New Year Pause


©Jeanne Webster – All rights reserved

Resolutions, everyone? How about a revelation then? I’m not a great resolutionist of idle thought, but give me revelation of a gap in my relationship with God, I’ll report for duty every time. This New Year I have resolved to intensify my closeness to God. My spirit tells me I need to; my heart rejoices with the thought.

Where do I begin this trek? I think I’ll start with my prayer time. I’ve rather become a mite flippant, a little fiddling instead of a lot of communicating. With a bit of introspection, we could all draw closer to God, don’t you think?

A favorite hymn that always causes me to ponder with wonder:
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I Know Whom I Have Believed
~Daniel W. Whittle 1840-1901

I know not why God’s wondrous grace
To me he hath made known,
Nor why, unworthy, Christ in love
Redeemed me for his own.

Refrain:
But I know whom I have believed,
And am persuaded that he is able
To keep that which I’ve committed
Unto Him against that day.

 

I know not how this saving faith
To me He did impart,
Nor how believing in His Word
Wrought peace within my heart.

Refrain:

I know not how the Spirit moves,
Convincing us of sin,
Revealing Jesus through the Word
Creating faith in Him.

Refrain:

I know not when my Lord may come,
At night or noonday fair,
Nor if I walk the vale with Him,
Or meet Him in the air.

Refrain:

BUT I KNOW WHOM I HAVE BELIEVED,
AND AM PERSUADED THAT HE IS ABLE
TO KEEP THAT WHICH I’VE COMMITTED
UNTO HIM AGAINST THAT DAY.
.
Happy New Year, my friends in Christ.
Shalom,
Jeanne

He Came…He Redeemed


© Jeanne E Webster – all rights reserved

From a tiny baby in Mary’s womb
To a Savior risen from the tomb–
He came…
to save the lost.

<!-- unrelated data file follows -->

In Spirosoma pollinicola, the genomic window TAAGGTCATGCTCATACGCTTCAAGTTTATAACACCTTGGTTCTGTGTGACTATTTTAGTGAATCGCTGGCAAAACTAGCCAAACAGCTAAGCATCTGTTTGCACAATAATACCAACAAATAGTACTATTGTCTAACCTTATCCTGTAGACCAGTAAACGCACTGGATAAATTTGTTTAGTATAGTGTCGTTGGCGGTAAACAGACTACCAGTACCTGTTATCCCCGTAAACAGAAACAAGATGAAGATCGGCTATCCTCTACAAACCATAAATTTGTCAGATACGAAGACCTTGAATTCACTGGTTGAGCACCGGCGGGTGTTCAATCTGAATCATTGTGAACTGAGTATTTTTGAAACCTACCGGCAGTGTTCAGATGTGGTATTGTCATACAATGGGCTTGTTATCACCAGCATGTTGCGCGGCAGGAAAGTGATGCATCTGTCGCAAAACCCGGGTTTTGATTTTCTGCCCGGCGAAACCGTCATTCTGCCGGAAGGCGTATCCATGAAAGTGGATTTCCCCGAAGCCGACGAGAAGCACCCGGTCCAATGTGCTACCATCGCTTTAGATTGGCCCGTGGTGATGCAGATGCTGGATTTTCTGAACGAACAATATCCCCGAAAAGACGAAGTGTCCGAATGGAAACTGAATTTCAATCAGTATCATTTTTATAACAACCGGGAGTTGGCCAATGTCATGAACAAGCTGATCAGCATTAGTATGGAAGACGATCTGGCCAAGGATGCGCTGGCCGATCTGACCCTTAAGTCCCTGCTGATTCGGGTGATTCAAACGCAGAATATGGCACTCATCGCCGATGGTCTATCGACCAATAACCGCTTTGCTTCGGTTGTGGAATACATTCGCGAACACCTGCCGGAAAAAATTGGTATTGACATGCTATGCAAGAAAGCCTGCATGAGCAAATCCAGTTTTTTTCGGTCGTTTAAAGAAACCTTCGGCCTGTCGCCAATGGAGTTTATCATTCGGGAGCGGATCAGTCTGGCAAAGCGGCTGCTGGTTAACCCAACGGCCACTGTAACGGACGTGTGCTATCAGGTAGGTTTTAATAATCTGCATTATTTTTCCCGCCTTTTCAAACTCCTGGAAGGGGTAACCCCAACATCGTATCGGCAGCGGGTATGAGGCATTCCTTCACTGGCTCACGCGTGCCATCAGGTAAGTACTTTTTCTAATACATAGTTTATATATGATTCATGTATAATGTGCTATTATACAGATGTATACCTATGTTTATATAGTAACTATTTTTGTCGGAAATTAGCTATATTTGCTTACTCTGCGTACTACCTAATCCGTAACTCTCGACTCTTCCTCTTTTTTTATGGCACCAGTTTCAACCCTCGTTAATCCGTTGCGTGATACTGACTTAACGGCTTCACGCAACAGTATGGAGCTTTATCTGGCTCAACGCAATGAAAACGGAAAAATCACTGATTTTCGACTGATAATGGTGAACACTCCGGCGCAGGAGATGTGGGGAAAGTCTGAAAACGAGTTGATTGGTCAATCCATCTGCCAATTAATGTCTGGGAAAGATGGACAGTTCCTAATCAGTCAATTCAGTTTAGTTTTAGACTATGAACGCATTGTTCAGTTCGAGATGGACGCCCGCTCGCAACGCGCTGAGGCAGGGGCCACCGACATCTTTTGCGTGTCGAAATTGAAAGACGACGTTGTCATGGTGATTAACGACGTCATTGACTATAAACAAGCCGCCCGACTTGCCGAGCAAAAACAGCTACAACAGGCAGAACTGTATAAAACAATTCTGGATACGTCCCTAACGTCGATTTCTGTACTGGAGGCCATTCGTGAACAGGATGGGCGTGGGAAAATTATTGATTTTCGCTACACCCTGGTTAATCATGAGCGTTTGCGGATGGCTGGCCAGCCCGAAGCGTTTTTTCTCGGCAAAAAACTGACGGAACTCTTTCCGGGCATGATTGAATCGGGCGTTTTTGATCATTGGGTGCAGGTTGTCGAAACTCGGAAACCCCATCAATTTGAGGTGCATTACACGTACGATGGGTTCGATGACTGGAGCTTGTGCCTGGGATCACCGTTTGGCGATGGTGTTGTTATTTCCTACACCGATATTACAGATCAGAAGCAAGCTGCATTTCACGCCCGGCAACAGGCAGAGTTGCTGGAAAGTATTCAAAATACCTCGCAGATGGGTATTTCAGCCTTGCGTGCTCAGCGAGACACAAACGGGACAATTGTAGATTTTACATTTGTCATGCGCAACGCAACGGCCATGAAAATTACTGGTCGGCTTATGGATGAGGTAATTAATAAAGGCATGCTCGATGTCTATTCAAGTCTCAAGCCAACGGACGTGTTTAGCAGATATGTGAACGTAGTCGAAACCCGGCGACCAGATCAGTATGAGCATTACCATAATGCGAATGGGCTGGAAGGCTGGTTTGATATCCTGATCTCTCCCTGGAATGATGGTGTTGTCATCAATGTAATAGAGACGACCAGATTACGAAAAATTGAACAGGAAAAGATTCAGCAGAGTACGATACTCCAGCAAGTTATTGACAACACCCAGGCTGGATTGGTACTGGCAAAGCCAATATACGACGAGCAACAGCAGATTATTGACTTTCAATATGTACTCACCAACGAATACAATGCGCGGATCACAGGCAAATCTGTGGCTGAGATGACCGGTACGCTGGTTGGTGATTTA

In Gethsemane’s night He agonized much
His Father’s heart, He surely touched–
He paid…
the ultimate cost.

From Nazareth town a carpenter’s son
To a wooden cross, His onus done–
He redeemed…
our every sin.

From heaven down to earth below
He would be lifted up to show–
He is…
our everything.

Come, Emmanuel, this holy day
Bless our Nativity Feast we pray–
He commands…
us to love.

Little Child, Our King of Kings
Let Your true love help us sing–
Oh, sing…
in heaven above!

(O holy Child of Bethlehem, descend to us, we pray;
Cast out our sin and enter in, be born in us today.

We hear the Christmas angels the great glad tidings tell;
O come to us, abide with us, Our Lord Emmanuel.)
~Phillips Brooks, 1868

Leaves…Leaving


©Jeanne E Webster All Rights Reserved

Frank Sinatra’s tune put me in the mood for autumn ponderings.

“The falling leaves
drift by the window,
the autumn leaves
of red and gold,”

LEAVES ARE:

Flaming papery shards burnt to a scratchy crisp–

Floating kaleidoscopes of yellows, oranges and reds–

Flying vibrant pieces of parchment gravitating earthward–

Flippant shreds of tree embellishments settling to the ground–

Freefalling wax papery scraps rehearsing their aerobatics–

Fluttering colorful debris delighting in merry-go-round rides–

Fragile remnants intermingling, forming loosely knit piles–

Fragments of mighty oaks forced into the atmosphere and back–

Fractured leftovers from past sun-filled summer days–

Frolicking foliage dancing wildly in tiny wisps of wind–

Frivolous flecks of decaying verdure appearing here and there–

Fidgeting scrappy leathery rags scurrying across the road–

Falling shapes flip-flopping as they twirl down, down to the ground–

Fiery shapely bits, as ashes from a flame,

Filling the dusty atmosphere with musty sweet aromas,

Flattening horizons of hills, rills and potholes,

Freeing the once green giants from their thick outer coats, and

Flitting pieces of spent adornments returning to the dust.

Have Mercy on Me

©Jeanne E Webster- All rights reserved

 

Bartimaeus, the blind beggar, sat
Beside the Jericho road,
Crying out to those passing him by
For alms to lighten his load.

One day a great crowd swarmed on past
He inquired, “Who goes there?”